JR’s Wild West: Fort Laramie Nat’l Historic Site

Panoramic view of ‘Old Bedlam’

We were cruising on down the road, on our 9 hour drive home from Thermopolis.  I was driving, Erin was sleeping.  Along the side of the road I happened to see a sign for ‘Historic Fort Laramie’.  I had heard a little about Ft. Laramie from our stops near the Fetterman Massacre and Wagon Box Fight sites, as it was where John Phillips rode to, through a blizzard, to deliver the news of the Fetterman Massacre and request reinforcements.

Our route home just happened to lead us to Historic Fort Laramie

Since Erin was asleep and I was tired of sitting in the car, a chance to stretch my legs and take in some history sounded fantastic.  Erin hates the history I drag her to, so the timing of her nap seemed perfect.  Unfortunately, as we pulled off of the smooth, quiet highway onto the bumpy, noisy country roads to the fort, she awoke, with the usual barrage of questions.  ‘Where are we going?’  “Why are we on this road?’  ‘What are you doing?’ and then the usual protests.  ‘I don’t wanna go there.’  ‘Let’s just go home.’  But I wasn’t having any of it.  I was ready for a break, and I had already missed Fort Phil Kearny, I wasn’t missing another Fort on this trip.  So I parked the Jeep and told Erin if she didn’t want to see the fort she could stay in the car and continue her nap, but she reluctantly came with me, not wanting to be left alone.

Plague commemorating John Phillips’ ride

Fort Laramie was used for various purposes from the 1830-1890s and has been preserved quite well considering it’s age, as it was decommissioned 125 years ago.  I live just down the road from Fort Kearny, along the Platte River in Nebraska.  It was active from 1848-1871 but was deconstructed after it’s abandon.  Not much of it is left, most of what is there now is just replica.  Half of it’s original grounds is farmland now.  So it’s great to see a fort as genuine as Fort Laramie still standing and open to the public.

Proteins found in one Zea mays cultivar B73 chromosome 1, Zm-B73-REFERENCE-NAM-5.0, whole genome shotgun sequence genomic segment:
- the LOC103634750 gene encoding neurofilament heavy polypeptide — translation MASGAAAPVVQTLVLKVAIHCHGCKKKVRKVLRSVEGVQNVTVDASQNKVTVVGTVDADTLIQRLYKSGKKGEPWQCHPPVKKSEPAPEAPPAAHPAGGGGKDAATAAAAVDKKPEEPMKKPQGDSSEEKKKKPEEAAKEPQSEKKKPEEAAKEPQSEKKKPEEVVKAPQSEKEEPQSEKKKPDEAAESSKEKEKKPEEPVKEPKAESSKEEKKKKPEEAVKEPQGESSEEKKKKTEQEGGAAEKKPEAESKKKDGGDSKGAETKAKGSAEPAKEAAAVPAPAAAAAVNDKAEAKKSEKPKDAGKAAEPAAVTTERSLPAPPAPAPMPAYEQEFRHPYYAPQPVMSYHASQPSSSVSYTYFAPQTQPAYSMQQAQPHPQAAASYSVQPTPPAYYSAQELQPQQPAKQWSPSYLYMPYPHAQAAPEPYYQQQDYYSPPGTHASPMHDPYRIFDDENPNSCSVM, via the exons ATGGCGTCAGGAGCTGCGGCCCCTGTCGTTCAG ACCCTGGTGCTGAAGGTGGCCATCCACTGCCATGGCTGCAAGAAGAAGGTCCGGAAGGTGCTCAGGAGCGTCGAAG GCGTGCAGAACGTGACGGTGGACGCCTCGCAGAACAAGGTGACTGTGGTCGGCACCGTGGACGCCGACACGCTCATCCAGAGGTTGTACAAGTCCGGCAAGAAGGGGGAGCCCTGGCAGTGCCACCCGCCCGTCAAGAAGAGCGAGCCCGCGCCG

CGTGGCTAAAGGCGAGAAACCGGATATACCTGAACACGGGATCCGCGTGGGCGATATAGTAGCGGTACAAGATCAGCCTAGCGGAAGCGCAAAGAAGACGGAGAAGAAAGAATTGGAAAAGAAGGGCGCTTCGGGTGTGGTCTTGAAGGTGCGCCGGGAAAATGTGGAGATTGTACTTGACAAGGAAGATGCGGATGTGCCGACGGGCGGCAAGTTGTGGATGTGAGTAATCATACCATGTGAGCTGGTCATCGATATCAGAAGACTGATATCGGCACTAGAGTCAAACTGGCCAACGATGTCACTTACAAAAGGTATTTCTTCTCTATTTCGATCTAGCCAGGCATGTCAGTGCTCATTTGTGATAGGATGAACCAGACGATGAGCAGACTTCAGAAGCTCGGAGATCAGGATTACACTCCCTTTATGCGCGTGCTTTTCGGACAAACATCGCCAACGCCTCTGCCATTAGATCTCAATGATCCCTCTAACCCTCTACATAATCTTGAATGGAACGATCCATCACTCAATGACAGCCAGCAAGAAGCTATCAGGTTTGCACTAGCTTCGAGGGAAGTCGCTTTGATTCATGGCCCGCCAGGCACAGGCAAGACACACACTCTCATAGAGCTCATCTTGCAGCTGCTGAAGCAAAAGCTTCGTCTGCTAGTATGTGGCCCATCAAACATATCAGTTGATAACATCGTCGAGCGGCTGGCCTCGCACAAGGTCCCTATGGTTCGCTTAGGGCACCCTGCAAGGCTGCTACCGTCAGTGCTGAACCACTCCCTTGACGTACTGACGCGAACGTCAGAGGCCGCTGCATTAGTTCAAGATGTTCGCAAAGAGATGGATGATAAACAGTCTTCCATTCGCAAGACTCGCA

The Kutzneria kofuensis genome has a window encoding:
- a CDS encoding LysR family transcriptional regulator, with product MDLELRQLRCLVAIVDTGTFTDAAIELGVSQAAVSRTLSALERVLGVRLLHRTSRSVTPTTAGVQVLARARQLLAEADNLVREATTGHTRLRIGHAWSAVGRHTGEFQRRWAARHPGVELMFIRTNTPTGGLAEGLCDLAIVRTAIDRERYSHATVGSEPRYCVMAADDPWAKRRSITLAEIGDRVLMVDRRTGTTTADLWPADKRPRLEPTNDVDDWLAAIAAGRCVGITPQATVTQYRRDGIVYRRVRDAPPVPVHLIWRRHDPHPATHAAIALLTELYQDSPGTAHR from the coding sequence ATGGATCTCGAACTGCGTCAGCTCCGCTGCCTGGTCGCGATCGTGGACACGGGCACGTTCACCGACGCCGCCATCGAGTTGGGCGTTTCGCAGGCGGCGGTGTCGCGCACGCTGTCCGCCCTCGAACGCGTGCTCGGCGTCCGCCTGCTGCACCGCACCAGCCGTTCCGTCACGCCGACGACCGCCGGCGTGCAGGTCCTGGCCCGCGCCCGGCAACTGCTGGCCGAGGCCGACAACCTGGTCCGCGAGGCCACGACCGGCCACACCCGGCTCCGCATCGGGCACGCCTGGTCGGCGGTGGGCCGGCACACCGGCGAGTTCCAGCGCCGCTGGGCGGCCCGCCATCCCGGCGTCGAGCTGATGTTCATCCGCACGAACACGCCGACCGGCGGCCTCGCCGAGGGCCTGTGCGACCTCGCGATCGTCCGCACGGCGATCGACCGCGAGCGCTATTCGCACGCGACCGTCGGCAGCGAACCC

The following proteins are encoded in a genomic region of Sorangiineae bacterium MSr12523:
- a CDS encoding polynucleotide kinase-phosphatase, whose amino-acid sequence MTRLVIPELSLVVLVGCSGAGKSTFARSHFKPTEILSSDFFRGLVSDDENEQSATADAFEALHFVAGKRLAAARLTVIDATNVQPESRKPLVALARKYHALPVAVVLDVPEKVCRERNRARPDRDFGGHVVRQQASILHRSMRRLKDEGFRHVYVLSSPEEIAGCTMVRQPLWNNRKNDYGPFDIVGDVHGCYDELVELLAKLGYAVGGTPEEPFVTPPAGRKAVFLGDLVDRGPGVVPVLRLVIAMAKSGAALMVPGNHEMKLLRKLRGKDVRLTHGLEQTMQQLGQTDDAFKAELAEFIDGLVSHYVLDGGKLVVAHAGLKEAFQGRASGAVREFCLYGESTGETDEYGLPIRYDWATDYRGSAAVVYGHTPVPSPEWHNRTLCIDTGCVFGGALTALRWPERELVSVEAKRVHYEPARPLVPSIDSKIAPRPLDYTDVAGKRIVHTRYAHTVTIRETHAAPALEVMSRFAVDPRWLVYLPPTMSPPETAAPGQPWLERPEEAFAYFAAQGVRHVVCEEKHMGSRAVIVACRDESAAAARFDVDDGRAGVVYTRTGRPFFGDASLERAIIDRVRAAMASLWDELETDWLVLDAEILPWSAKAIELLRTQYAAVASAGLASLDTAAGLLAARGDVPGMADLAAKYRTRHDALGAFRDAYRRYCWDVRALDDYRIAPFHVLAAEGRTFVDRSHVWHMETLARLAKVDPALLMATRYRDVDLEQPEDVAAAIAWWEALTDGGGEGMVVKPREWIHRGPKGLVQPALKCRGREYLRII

Many original buildings still stand; barracks, officer’s quarters, guard houses, the bakery, etc, as well as 11 standing ruins, and several buildings where only the foundations remain.  The parade grounds, surrounded by trees, where soldiers would march, still remain in the center of the grand spectacle.

Officer’s Quarters ruins

We took a big loop around the grounds, coming in and out of the buildings and ruins where allowed.  It was truly fascinating to get to take it all in.  The grounds and buildings are marked with pertinent information, helping to make sense of it all, as the grounds are huge and the buildings and ruins numerous.


One of the biggest treats was going into the old barracks.  Just a grand expanse of open floor, covered in bed after bed after bed after bed.  Living in a time where everyone gets their own room, it’s interesting to step outside of box and think about a literal army of men sharing one room.


While Fort Laramie used to have an ideal location, along the Platte and Laramie Rivers, which used to guide emigrant trails, it’s not on such a well traveled road anymore.  Which is why I’m glad I happened to chance upon it.  Because it is a captivating piece of history.  If you are interested in history and are remotely close to passing it’s way, stop by Historic Fort Laramie.

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